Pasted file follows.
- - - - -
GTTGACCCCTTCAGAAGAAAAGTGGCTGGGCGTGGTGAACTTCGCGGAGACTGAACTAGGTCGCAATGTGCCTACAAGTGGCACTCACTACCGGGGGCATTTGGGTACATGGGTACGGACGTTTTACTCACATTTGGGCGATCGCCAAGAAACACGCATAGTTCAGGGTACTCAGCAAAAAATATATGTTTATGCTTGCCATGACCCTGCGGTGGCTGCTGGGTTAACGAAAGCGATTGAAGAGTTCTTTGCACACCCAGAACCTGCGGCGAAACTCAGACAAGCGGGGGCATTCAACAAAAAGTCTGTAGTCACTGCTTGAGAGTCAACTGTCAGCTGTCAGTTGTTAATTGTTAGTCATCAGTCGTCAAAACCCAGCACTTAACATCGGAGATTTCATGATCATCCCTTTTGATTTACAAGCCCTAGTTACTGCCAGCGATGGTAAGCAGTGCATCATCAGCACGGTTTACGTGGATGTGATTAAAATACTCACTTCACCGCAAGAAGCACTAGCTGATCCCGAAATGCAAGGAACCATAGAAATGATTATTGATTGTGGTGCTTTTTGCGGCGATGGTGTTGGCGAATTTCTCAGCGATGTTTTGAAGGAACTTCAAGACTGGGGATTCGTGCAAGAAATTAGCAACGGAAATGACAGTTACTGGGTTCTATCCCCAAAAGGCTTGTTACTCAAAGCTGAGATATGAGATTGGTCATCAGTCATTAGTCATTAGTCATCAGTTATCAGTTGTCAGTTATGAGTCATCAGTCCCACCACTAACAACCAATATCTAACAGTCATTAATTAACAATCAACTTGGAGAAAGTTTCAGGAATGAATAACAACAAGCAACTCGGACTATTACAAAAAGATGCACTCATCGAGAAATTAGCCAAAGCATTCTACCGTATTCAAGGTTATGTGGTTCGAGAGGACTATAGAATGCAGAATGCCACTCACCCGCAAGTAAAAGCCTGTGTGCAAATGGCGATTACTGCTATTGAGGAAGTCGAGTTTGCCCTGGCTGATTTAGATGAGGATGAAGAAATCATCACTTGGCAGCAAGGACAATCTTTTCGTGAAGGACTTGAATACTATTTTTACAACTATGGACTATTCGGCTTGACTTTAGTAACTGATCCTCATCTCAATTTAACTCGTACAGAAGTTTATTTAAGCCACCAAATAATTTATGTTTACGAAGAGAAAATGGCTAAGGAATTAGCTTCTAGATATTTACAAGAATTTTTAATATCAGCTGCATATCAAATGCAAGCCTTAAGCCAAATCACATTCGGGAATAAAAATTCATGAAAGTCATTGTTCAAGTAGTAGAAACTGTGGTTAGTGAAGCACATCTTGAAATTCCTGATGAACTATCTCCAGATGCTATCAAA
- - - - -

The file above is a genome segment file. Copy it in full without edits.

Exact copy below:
GTTGACCCCTTCAGAAGAAAAGTGGCTGGGCGTGGTGAACTTCGCGGAGACTGAACTAGGTCGCAATGTGCCTACAAGTGGCACTCACTACCGGGGGCATTTGGGTACATGGGTACGGACGTTTTACTCACATTTGGGCGATCGCCAAGAAACACGCATAGTTCAGGGTACTCAGCAAAAAATATATGTTTATGCTTGCCATGACCCTGCGGTGGCTGCTGGGTTAACGAAAGCGATTGAAGAGTTCTTTGCACACCCAGAACCTGCGGCGAAACTCAGACAAGCGGGGGCATTCAACAAAAAGTCTGTAGTCACTGCTTGAGAGTCAACTGTCAGCTGTCAGTTGTTAATTGTTAGTCATCAGTCGTCAAAACCCAGCACTTAACATCGGAGATTTCATGATCATCCCTTTTGATTTACAAGCCCTAGTTACTGCCAGCGATGGTAAGCAGTGCATCATCAGCACGGTTTACGTGGATGTGATTAAAATACTCACTTCACCGCAAGAAGCACTAGCTGATCCCGAAATGCAAGGAACCATAGAAATGATTATTGATTGTGGTGCTTTTTGCGGCGATGGTGTTGGCGAATTTCTCAGCGATGTTTTGAAGGAACTTCAAGACTGGGGATTCGTGCAAGAAATTAGCAACGGAAATGACAGTTACTGGGTTCTATCCCCAAAAGGCTTGTTACTCAAAGCTGAGATATGAGATTGGTCATCAGTCATTAGTCATTAGTCATCAGTTATCAGTTGTCAGTTATGAGTCATCAGTCCCACCACTAACAACCAATATCTAACAGTCATTAATTAACAATCAACTTGGAGAAAGTTTCAGGAATGAATAACAACAAGCAACTCGGACTATTACAAAAAGATGCACTCATCGAGAAATTAGCCAAAGCATTCTACCGTATTCAAGGTTATGTGGTTCGAGAGGACTATAGAATGCAGAATGCCACTCACCCGCAAGTAAAAGCCTGTGTGCAAATGGCGATTACTGCTATTGAGGAAGTCGAGTTTGCCCTGGCTGATTTAGATGAGGATGAAGAAATCATCACTTGGCAGCAAGGACAATCTTTTCGTGAAGGACTTGAATACTATTTTTACAACTATGGACTATTCGGCTTGACTTTAGTAACTGATCCTCATCTCAATTTAACTCGTACAGAAGTTTATTTAAGCCACCAAATAATTTATGTTTACGAAGAGAAAATGGCTAAGGAATTAGCTTCTAGATATTTACAAGAATTTTTAATATCAGCTGCATATCAAATGCAAGCCTTAAGCCAAATCACATTCGGGAATAAAAATTCATGAAAGTCATTGTTCAAGTAGTAGAAACTGTGGTTAGTGAAGCACATCTTGAAATTCCTGATGAACTATCTCCAGATGCTATCAAA